WND Suddenly Offended by Hitler Comparison Topic: WorldNetDaily
The headline of a May 5 WorldNetDaily article shouts, "Evolutionist compares rabbi to Hitler!" It's a reference to Richard Dawkins alleging that Rabbi Shmuley Boteach, in a debate of sorts with Dawkins over evolution, delivered "a shrieking rant, delivered with an intemperate stridency of which Hitler himself might have been proud."
Why is WND so shocked? Its writers and columnists have regularly smeared those it doesn't like with Nazi allusions. Among their targets:
And if the bone of contention is that Dawkins likened a Jew to Hitler, remember that WND editor Joseph Farah did essentially the same thing in September 2007, asserting that Israeli leaders Ehud Olmert and Shimon Peres have a "final solution" to the dispute over the Temple Mount.
Following Brent Baker's lead, a May 5 NewsBusters post (and TimesWatch item) by Clay Waters complains about a New York Times article that "portrayed Democrats as victims of Republicans challenging their patriotism (without showing any actual examples of such)," later adding again, "Rarely is any actual evidence offered to accompany the accusation."
Um, guys, we offered plenty of evidence to support the accusation, even citing your fellow MRC co-workers (and boss) as examples. How about addressing that, instead of pretending such evidence doesn't exist?
Otis Moss, the man slated to become the new chief pastor at the Trinity United Church of Christ, referenced a rap song during one of his recent sermons that includes among its lyrics "F--- America" and states the U.S. is "still with triple K" – referring to the white supremacist Ku Klux Klan.
Trinity United, of course, is the church Obama attends. It's not until the 14th paragraph that you get to the nitty-gritty of Klein's attack:
"Do you know who's got our back? If I was Ice Cube, I would say it a little differently – you picked the wrong folk to mess with," Moss exclaimed.
The song Moss was referring to is actually titled "Wrong N-gga to f--- with." It includes the lyrics "F--- America, still with the triple K" and it uses the spelling "AmeriKKKa."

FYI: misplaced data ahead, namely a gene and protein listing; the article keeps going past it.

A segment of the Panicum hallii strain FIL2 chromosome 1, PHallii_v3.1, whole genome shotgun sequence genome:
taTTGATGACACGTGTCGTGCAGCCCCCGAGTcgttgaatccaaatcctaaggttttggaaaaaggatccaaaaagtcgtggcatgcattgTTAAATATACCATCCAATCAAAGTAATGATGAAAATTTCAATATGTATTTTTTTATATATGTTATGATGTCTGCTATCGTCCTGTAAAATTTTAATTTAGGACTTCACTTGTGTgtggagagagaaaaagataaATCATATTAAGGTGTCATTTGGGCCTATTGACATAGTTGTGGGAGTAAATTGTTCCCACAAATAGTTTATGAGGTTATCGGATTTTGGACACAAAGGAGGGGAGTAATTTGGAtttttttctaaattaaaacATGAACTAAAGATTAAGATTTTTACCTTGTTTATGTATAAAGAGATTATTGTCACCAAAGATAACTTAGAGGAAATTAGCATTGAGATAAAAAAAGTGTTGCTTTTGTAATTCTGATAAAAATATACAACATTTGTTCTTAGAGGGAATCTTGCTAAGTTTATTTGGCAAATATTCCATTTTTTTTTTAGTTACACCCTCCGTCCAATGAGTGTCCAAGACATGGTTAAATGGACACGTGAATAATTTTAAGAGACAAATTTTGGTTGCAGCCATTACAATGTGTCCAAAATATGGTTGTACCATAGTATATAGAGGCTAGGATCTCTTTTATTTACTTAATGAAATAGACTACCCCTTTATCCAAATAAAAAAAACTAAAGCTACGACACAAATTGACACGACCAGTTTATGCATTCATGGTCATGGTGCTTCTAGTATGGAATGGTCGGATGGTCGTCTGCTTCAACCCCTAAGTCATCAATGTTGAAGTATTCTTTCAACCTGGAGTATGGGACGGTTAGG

The full lyrics provided in the album:
"Down wit the niggaz that I bail out I'm platinum b-tch and I didn't have to sell out F--- you Ice Cube, that's what the people say F--- AmeriKKKa, still with the triple K Cause you know when my nine goes buck it'll bust your head like a watermelon dropped from 12 stories up Now let's see who'll drop"
The cover image of Ice Cube's album, titled "Death Certificate," features a dead man identified as "Uncle Sam" who is covered by an American flag.
To sum up: Otis Moss paraphrased a single line from a rap song. That's all he did. He didn't say "F--- America" and "triple K" to his congregation, as the headline and Klein's first paragraph falsely suggests. Moss didn't speak any of the lyrics Klein is trying to tie him to.
The hanging offense Klein is trying to pin on Obama is, again, that Otis Moss paraphrased a single line from a rap song.
That's how desperate Klein is to take down Obama.
P.S. If Klein is as scandalized by gangsta rap as he suggests, why is he able to quote the lyrics so easily?
In a May 5 NewsBusters post, John Stephenson claims: "There is a huge blogswarm going on about this photo, from Chicago Magazine, of Obama's unrepentant terrorist associate, Bill Ayers stomping on the American flag." Stephenson links the words "huge blogswarm" to ... his own blog at Stop the ACLU.
Stephenson goes on to claim that "many political bloggers are saying it long past due for Obama to disown his association with this controversial radical." But of the four blogs to which Stephenson links in his original Stop the ACLU post who have weighed in on the subject, two are operated by MichelleMalkin.
Where, exactly, is this "huge blogswarm" of which Stephenson speaks?